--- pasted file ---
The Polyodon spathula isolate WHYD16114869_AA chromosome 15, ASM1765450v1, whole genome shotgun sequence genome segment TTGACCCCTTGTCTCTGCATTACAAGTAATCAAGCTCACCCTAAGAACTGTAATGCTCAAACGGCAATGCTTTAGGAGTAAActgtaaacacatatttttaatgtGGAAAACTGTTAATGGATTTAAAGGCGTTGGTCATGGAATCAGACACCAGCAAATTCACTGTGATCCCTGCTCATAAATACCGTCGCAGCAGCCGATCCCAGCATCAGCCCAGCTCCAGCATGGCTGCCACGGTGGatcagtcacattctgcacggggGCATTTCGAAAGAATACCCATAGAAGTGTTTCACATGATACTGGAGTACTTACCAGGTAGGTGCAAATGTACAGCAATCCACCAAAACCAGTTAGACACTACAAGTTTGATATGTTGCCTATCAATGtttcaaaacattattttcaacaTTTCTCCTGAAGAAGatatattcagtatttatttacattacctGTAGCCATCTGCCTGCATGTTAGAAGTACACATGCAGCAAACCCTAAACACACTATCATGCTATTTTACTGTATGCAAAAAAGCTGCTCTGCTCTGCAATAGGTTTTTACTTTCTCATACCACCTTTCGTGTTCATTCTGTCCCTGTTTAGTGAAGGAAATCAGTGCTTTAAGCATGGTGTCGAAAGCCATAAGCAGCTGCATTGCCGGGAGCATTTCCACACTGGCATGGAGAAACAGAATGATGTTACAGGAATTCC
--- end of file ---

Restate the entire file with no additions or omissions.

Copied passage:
The Polyodon spathula isolate WHYD16114869_AA chromosome 15, ASM1765450v1, whole genome shotgun sequence genome segment TTGACCCCTTGTCTCTGCATTACAAGTAATCAAGCTCACCCTAAGAACTGTAATGCTCAAACGGCAATGCTTTAGGAGTAAActgtaaacacatatttttaatgtGGAAAACTGTTAATGGATTTAAAGGCGTTGGTCATGGAATCAGACACCAGCAAATTCACTGTGATCCCTGCTCATAAATACCGTCGCAGCAGCCGATCCCAGCATCAGCCCAGCTCCAGCATGGCTGCCACGGTGGatcagtcacattctgcacggggGCATTTCGAAAGAATACCCATAGAAGTGTTTCACATGATACTGGAGTACTTACCAGGTAGGTGCAAATGTACAGCAATCCACCAAAACCAGTTAGACACTACAAGTTTGATATGTTGCCTATCAATGtttcaaaacattattttcaacaTTTCTCCTGAAGAAGatatattcagtatttatttacattacctGTAGCCATCTGCCTGCATGTTAGAAGTACACATGCAGCAAACCCTAAACACACTATCATGCTATTTTACTGTATGCAAAAAAGCTGCTCTGCTCTGCAATAGGTTTTTACTTTCTCATACCACCTTTCGTGTTCATTCTGTCCCTGTTTAGTGAAGGAAATCAGTGCTTTAAGCATGGTGTCGAAAGCCATAAGCAGCTGCATTGCCGGGAGCATTTCCACACTGGCATGGAGAAACAGAATGATGTTACAGGAATTCC